Tafech has since gained international recognition for her work. She was selected as one of 40 young leaders to represent young refugees at the UNHCR annual consultation in Geneva, where she helped draft a young-refugee policy proposal that was submitted to the U.N. Secretary General in 2016. She also was invited by the European Parliament in Malta to speak about her journey as a refugee woman.

In 2016 RU-N Professor Kyle Farmbry, who was then Dean of Rutgers Graduate School–Newark, visited Malta to research refugees and migration in the Mediterranean. He attended a Spark-15 meeting and became interested in the group’s advocacy work. In early 2017, Farmbry invited Tafech to visit RU-N to talk about Spark-15's work, and afterward he and some colleagues encouraged her to apply to the school’s Global Affairs Graduate Program. She was accepted and started in fall of that year.

Tafech finished her course work and passed her exams in 2019. Before Covid-19 struck, she’d planned to focus her dissertation on refugee entrepreneurship in Palestinian camps in Lebanon, paying special attention to female entrepreneurs. Because of pandemic-related travel restrictions, she’ll instead explore refugee entrepreneurship in U.S. communities, but once she defends her dissertation, she’ll return to her original research topic.  

In the meantime, Tafech was awarded a $10K dissertation fellowship by Vassar College to teach and do research as part of a refugee initiative known as the Consortium on Forced Migration, Displacement and Education, a group consisting of Vassar, Bard, Bennington and Sarah Lawrence colleges and The New School, working in partnership with the Council for European Studies.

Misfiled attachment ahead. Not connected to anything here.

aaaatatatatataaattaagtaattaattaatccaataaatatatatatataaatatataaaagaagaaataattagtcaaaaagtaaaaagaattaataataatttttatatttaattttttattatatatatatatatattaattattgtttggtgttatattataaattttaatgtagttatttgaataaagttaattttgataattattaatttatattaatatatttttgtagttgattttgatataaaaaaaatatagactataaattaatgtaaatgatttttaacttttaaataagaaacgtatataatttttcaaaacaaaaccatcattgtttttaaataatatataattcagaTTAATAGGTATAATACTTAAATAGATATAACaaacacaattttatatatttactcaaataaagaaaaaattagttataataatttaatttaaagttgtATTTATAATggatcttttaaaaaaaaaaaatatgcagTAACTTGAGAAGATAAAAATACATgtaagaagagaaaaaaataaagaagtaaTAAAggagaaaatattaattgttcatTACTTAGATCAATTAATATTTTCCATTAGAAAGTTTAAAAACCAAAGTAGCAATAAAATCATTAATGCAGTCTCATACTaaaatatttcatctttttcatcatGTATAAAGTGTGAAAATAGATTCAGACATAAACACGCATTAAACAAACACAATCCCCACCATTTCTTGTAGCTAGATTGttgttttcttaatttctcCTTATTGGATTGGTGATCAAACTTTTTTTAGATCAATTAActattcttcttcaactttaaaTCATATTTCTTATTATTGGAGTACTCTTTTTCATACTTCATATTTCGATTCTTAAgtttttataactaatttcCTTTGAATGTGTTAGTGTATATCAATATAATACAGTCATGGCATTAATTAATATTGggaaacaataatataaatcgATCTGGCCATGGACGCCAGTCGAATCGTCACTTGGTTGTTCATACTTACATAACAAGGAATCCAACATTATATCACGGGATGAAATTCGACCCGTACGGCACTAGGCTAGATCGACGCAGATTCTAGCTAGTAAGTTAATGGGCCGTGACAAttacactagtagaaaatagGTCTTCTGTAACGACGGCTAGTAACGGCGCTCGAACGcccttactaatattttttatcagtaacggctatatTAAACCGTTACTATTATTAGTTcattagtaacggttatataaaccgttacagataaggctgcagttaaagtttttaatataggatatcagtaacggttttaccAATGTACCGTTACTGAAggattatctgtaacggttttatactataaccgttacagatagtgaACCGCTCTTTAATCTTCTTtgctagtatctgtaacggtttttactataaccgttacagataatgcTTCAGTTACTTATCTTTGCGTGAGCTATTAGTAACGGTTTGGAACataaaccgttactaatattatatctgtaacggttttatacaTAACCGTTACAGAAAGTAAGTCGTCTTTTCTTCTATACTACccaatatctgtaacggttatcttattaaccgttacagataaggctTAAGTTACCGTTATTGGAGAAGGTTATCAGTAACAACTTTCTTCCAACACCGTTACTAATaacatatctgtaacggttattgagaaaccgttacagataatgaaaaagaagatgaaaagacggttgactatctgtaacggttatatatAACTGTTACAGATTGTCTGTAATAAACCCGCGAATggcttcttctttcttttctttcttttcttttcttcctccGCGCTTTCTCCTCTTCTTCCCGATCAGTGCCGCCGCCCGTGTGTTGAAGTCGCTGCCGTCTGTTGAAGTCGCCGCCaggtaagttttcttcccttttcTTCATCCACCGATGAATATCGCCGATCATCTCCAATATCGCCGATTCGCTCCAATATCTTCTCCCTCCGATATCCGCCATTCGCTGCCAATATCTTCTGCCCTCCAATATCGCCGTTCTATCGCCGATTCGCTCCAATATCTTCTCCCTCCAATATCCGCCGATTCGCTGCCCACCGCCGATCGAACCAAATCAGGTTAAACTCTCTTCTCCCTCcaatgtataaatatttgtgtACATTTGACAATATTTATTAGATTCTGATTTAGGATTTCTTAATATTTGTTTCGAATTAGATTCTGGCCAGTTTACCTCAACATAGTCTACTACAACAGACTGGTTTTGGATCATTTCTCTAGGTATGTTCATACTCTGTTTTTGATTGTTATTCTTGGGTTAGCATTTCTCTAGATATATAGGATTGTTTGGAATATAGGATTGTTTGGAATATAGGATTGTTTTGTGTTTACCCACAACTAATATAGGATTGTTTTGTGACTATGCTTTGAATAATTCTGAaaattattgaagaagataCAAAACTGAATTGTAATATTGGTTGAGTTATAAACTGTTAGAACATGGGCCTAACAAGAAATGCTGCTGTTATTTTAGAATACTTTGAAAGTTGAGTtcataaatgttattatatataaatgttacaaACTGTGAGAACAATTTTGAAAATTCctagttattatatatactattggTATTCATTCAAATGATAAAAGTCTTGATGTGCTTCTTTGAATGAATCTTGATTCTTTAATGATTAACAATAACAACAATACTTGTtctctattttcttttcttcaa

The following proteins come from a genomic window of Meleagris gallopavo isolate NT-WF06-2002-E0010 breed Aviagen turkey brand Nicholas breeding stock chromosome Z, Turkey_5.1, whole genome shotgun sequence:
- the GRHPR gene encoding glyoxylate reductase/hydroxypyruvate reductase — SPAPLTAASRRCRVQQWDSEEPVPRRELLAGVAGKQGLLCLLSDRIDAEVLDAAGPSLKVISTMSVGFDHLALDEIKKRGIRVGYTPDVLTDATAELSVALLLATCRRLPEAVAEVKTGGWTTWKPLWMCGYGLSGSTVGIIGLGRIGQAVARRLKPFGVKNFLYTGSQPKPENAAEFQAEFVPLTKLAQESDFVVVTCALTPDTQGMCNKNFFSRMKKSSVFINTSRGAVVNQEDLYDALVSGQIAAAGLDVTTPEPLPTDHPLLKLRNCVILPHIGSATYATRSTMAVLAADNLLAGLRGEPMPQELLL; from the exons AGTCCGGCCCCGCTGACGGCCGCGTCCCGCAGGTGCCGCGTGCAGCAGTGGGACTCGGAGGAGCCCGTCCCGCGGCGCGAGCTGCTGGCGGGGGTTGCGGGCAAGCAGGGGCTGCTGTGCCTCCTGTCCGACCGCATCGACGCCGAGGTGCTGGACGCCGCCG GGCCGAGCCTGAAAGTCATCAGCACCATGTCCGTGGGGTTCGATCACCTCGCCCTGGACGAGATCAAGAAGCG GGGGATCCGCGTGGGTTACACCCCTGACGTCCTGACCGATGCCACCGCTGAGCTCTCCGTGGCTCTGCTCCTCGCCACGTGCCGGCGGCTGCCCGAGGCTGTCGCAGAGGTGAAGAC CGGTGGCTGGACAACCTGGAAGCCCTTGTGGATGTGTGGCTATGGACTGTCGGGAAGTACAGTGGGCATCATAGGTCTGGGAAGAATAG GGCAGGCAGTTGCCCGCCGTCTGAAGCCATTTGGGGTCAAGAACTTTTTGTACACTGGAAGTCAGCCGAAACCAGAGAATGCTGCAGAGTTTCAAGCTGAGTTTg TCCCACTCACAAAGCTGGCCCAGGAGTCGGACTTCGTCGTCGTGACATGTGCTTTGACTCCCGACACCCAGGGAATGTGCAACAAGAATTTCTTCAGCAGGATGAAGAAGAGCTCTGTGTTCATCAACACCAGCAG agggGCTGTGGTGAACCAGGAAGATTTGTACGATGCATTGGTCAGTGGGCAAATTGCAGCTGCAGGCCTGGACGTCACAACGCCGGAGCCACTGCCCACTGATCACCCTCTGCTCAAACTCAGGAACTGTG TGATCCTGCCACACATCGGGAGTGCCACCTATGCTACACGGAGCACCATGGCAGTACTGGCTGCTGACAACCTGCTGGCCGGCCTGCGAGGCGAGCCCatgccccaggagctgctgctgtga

Tafech ultimately wants to create a startup to support female entrepreneurs in Middle East refugee camps. She’s taking the first steps toward realizing that dream by teaming up with Farmbry’s new nonprofit, Global Educator Network, which brings together educators from around the world to share best practices and serve marginalized and underrepresented groups. Tafech is submitting a strategic plan to set up a free pre-school and work on female entrepreneurship in the refugee camp where she grew up in Southern Lebanon.

“You need good early-childhood education and childcare, along with professional training, for women to be entrepreneurs,” said Tafech. “One can’t happen without the other.”

As for her whirlwind transition to the U.S. and RU-N, Tafech has begun to take stock in her progress and is very grateful.

"I was hesitant to come do a Ph.D. in a new place, in a new subject, with a new language. I wasn’t sure I was up to the level I needed to be at,” said Tafech. “Kyle’s support and encouragement were critical, as was the help I’ve received from others here. It was a lot at the start, and I couldn’t believe all this was happening, but after the first semester was over, I was able to look back and say, ‘Wow, I did that, and now I’m okay to go.’”